The late summer sunset offers a sharp contrast with the silhouetted outcrop of ragged rocks (notice the two figures clambering over the top) that stand prominently in the foreground.
As many of you will no doubt recognise, these are the famous Cow and Calf rocks perched high on Ilkley Moor overlooking the town in the valley below.
Ilkley Moor is a popular stretch of moorland between Ilkley and Keighley, and this vista is one of the best-loved in Yorkshire - Alan Titchmarsh is among its many fans and has said the view from the Cow and Calf looking down over his home town remains his favourite.
The Cow and Calf Rocks are a large rock formation consisting of an outcrop and boulder, also known as Hangingstone Rocks. The rocks are made of millstone grit, a variety of sandstone, and are so called because one is large, with the smaller one sitting close to it, like a cow and calf.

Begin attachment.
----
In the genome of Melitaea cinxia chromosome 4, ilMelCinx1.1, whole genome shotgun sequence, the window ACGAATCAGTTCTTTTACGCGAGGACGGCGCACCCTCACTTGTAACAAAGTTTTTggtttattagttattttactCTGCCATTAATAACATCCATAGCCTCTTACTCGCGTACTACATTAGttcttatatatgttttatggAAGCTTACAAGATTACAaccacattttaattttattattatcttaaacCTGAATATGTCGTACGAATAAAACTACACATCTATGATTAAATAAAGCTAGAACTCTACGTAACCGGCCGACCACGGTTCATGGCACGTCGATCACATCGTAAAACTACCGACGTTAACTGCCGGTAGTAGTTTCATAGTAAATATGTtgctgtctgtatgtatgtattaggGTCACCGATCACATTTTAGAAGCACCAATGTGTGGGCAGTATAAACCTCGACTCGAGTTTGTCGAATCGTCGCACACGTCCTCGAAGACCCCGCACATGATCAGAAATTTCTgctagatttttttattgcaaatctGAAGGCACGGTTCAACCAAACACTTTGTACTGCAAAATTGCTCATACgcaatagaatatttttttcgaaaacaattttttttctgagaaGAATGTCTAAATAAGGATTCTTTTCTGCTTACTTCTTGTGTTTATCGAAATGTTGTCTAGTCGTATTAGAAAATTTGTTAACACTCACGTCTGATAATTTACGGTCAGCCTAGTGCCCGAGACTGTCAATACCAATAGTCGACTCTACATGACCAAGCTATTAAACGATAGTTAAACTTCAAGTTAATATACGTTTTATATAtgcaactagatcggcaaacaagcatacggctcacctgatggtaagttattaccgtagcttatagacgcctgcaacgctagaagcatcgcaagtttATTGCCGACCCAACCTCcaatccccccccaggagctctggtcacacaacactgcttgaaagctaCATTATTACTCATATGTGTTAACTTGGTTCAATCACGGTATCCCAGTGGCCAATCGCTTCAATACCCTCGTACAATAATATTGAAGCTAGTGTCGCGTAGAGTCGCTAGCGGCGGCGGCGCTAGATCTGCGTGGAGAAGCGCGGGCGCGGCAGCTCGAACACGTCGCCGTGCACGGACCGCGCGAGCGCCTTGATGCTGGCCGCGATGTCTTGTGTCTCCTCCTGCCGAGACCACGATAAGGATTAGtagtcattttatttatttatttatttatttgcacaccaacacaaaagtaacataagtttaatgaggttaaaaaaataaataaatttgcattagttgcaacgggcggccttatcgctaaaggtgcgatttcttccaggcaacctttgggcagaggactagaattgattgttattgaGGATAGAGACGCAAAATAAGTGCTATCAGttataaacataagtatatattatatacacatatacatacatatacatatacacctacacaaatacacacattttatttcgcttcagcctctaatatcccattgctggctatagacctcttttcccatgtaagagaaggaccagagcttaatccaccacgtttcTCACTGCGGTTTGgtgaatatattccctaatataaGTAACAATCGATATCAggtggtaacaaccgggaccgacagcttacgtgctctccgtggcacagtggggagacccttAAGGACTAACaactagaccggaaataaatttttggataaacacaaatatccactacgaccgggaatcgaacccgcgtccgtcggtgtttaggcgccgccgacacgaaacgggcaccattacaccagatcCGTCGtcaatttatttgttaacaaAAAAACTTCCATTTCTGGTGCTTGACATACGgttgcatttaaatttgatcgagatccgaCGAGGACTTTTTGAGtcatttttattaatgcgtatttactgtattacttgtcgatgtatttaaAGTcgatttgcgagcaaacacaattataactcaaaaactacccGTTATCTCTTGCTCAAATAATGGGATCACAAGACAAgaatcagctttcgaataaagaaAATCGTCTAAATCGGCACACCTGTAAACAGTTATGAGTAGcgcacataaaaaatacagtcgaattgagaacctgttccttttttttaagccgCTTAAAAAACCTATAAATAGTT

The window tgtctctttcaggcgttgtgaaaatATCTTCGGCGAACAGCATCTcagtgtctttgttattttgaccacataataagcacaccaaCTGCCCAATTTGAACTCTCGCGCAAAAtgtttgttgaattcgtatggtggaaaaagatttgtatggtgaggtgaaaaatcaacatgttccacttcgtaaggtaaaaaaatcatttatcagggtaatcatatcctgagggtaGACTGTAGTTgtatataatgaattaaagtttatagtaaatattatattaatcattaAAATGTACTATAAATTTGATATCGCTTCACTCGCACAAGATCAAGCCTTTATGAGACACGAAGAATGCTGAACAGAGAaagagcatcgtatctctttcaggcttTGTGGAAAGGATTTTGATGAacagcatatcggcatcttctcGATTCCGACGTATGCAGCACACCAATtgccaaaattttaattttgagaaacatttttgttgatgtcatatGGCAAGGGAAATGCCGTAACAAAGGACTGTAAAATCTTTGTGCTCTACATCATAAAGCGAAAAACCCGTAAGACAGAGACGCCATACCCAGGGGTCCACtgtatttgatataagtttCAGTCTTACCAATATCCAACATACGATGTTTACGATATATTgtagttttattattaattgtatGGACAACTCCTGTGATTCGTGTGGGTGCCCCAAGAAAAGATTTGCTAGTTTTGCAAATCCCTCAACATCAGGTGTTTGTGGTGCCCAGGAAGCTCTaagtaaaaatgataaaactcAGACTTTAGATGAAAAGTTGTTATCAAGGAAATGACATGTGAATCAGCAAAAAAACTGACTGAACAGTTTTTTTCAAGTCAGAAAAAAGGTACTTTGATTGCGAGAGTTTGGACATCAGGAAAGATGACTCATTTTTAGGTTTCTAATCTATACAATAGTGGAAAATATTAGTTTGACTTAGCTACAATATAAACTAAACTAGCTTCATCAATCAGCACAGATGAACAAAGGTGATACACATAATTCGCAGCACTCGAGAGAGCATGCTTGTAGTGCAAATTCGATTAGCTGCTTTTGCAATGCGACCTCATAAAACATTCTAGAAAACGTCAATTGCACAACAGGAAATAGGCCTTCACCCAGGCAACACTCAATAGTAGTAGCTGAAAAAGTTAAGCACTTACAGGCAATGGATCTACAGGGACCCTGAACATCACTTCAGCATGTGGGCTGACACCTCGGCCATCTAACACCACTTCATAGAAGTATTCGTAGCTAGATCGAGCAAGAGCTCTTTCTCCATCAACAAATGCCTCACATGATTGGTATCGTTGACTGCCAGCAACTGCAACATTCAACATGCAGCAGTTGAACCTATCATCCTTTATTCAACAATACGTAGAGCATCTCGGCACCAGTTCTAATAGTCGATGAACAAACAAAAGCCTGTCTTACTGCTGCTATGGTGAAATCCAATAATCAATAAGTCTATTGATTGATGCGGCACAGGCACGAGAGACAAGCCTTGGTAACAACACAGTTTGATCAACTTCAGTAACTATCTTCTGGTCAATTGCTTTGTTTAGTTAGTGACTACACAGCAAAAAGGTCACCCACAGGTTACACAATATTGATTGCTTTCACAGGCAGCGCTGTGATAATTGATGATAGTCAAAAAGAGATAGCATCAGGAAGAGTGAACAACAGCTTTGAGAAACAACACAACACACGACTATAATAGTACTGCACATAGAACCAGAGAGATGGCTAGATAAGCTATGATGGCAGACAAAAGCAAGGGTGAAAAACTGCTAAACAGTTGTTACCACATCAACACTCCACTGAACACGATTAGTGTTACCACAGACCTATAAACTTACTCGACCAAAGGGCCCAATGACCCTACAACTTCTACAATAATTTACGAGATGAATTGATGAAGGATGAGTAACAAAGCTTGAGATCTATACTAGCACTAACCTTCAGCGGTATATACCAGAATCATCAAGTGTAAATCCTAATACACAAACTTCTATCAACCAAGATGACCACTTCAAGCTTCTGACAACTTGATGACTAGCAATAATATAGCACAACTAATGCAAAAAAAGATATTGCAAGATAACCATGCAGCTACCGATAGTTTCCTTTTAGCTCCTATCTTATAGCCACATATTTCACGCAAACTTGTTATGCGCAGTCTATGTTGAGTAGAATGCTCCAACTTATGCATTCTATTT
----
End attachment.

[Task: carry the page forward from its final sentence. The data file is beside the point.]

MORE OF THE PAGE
Where there’s a natural wonder like this a folklore tale is never far behind. Legend has it that the smaller rock, the Calf, was dislodged from the larger, the Cow, by a giant called Rombald (whose name is given to the moor above Skipton) when he leapt across the valley while fleeing from his angry wife, so the story goes. She dropped the rocks that were held in her skirt, forming the smaller formation, known today as the Skirtful of Stones.
Back at the end of the 19th Century some visitors took a hammer and chisel to leave their mark on the rocks, though today it’s the sort of memento that can angrily be achieved with a spray can - one acquiring historical interest while the other is seen as a form of desecration.
The rocks are a great place to climb with the moor an excellent vantage point, offering up views across Ilkley and beyond. And, as you can see here, they don’t make for a shabby photograph either.
Technical details: Nikon D3s 70-200mm lens 1000th @f5.6 320 ISO.